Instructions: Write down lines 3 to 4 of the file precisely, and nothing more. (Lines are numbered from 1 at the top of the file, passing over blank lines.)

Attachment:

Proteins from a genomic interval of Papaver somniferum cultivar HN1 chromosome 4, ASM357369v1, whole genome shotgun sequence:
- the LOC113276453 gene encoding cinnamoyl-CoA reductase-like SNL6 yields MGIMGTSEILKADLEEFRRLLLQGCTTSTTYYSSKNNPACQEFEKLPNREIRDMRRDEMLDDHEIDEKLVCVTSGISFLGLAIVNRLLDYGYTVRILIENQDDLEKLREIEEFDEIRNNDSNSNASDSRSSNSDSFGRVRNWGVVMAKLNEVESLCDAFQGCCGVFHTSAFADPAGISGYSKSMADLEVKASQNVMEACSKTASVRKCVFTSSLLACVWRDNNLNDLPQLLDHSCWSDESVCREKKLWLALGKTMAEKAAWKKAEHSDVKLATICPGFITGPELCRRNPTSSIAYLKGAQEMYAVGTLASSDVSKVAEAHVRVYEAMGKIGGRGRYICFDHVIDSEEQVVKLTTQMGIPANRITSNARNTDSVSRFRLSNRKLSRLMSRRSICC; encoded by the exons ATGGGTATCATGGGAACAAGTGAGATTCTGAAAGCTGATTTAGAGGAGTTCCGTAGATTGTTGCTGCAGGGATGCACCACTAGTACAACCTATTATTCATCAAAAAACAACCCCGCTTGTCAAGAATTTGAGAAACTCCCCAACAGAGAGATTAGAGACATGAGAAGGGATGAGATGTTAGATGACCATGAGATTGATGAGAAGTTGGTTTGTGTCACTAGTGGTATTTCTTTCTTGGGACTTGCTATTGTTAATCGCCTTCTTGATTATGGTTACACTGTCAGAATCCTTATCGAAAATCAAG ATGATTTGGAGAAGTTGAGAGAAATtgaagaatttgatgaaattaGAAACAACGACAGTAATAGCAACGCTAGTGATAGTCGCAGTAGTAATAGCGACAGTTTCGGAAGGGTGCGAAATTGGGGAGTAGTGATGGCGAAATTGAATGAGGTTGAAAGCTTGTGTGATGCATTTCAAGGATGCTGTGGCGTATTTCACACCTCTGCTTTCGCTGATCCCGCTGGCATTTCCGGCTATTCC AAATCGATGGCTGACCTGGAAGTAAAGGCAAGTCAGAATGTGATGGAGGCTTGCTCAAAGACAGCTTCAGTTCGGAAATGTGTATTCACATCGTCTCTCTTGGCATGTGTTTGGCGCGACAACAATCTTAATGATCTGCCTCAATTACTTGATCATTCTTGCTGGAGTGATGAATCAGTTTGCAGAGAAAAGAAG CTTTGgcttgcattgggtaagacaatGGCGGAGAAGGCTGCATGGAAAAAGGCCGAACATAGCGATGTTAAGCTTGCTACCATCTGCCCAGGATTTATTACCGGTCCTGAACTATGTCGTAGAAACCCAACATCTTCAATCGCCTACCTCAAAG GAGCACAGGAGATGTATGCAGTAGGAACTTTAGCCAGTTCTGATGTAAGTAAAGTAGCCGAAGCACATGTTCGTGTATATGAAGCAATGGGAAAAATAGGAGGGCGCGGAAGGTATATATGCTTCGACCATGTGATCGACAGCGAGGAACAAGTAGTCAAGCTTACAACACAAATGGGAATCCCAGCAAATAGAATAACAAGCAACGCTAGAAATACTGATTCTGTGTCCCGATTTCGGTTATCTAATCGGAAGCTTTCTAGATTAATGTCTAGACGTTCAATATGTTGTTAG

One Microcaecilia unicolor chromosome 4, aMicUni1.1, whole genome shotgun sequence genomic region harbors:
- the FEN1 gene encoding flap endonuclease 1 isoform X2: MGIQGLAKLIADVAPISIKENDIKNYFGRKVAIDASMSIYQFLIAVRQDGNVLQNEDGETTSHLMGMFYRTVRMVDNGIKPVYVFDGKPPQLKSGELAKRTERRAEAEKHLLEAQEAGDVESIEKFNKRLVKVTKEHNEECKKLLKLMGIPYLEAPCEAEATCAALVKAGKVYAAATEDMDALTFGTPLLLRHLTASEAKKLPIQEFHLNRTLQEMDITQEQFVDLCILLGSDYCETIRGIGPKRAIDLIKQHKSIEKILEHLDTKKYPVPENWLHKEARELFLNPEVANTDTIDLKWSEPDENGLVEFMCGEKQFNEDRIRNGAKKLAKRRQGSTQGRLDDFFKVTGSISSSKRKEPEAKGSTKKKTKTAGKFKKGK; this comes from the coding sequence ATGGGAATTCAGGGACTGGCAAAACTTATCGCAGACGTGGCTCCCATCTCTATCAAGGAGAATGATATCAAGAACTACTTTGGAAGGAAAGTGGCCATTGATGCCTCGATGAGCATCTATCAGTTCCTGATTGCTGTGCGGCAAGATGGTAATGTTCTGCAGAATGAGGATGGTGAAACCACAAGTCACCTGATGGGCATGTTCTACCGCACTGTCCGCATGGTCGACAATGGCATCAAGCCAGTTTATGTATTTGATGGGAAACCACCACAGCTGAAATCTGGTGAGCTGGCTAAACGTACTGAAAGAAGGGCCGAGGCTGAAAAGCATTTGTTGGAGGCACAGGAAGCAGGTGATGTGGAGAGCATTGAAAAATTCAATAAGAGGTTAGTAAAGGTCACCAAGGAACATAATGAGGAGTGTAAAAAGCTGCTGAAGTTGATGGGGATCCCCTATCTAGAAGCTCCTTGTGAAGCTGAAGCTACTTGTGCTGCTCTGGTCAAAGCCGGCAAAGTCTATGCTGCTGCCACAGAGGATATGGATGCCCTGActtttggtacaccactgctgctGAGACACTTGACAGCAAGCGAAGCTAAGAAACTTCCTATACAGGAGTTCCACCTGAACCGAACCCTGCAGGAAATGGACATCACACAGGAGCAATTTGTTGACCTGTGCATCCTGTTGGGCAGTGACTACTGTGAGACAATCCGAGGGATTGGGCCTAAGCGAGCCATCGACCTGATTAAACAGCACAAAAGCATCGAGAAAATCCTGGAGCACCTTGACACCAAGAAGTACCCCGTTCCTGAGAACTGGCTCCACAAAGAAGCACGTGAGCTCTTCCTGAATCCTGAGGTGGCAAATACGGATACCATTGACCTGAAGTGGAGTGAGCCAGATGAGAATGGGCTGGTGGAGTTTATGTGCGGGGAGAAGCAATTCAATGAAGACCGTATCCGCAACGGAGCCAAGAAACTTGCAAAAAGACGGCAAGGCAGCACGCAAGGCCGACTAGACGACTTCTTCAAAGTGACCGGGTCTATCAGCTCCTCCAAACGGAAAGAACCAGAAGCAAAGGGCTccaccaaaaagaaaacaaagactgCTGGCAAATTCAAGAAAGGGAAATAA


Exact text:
One Microcaecilia unicolor chromosome 4, aMicUni1.1, whole genome shotgun sequence genomic region harbors:
- the FEN1 gene encoding flap endonuclease 1 isoform X2: MGIQGLAKLIADVAPISIKENDIKNYFGRKVAIDASMSIYQFLIAVRQDGNVLQNEDGETTSHLMGMFYRTVRMVDNGIKPVYVFDGKPPQLKSGELAKRTERRAEAEKHLLEAQEAGDVESIEKFNKRLVKVTKEHNEECKKLLKLMGIPYLEAPCEAEATCAALVKAGKVYAAATEDMDALTFGTPLLLRHLTASEAKKLPIQEFHLNRTLQEMDITQEQFVDLCILLGSDYCETIRGIGPKRAIDLIKQHKSIEKILEHLDTKKYPVPENWLHKEARELFLNPEVANTDTIDLKWSEPDENGLVEFMCGEKQFNEDRIRNGAKKLAKRRQGSTQGRLDDFFKVTGSISSSKRKEPEAKGSTKKKTKTAGKFKKGK; this comes from the coding sequence ATGGGAATTCAGGGACTGGCAAAACTTATCGCAGACGTGGCTCCCATCTCTATCAAGGAGAATGATATCAAGAACTACTTTGGAAGGAAAGTGGCCATTGATGCCTCGATGAGCATCTATCAGTTCCTGATTGCTGTGCGGCAAGATGGTAATGTTCTGCAGAATGAGGATGGTGAAACCACAAGTCACCTGATGGGCATGTTCTACCGCACTGTCCGCATGGTCGACAATGGCATCAAGCCAGTTTATGTATTTGATGGGAAACCACCACAGCTGAAATCTGGTGAGCTGGCTAAACGTACTGAAAGAAGGGCCGAGGCTGAAAAGCATTTGTTGGAGGCACAGGAAGCAGGTGATGTGGAGAGCATTGAAAAATTCAATAAGAGGTTAGTAAAGGTCACCAAGGAACATAATGAGGAGTGTAAAAAGCTGCTGAAGTTGATGGGGATCCCCTATCTAGAAGCTCCTTGTGAAGCTGAAGCTACTTGTGCTGCTCTGGTCAAAGCCGGCAAAGTCTATGCTGCTGCCACAGAGGATATGGATGCCCTGActtttggtacaccactgctgctGAGACACTTGACAGCAAGCGAAGCTAAGAAACTTCCTATACAGGAGTTCCACCTGAACCGAACCCTGCAGGAAATGGACATCACACAGGAGCAATTTGTTGACCTGTGCATCCTGTTGGGCAGTGACTACTGTGAGACAATCCGAGGGATTGGGCCTAAGCGAGCCATCGACCTGATTAAACAGCACAAAAGCATCGAGAAAATCCTGGAGCACCTTGACACCAAGAAGTACCCCGTTCCTGAGAACTGGCTCCACAAAGAAGCACGTGAGCTCTTCCTGAATCCTGAGGTGGCAAATACGGATACCATTGACCTGAAGTGGAGTGAGCCAGATGAGAATGGGCTGGTGGAGTTTATGTGCGGGGAGAAGCAATTCAATGAAGACCGTATCCGCAACGGAGCCAAGAAACTTGCAAAAAGACGGCAAGGCAGCACGCAAGGCCGACTAGACGACTTCTTCAAAGTGACCGGGTCTATCAGCTCCTCCAAACGGAAAGAACCAGAAGCAAAGGGCTccaccaaaaagaaaacaaagactgCTGGCAAATTCAAGAAAGGGAAATAA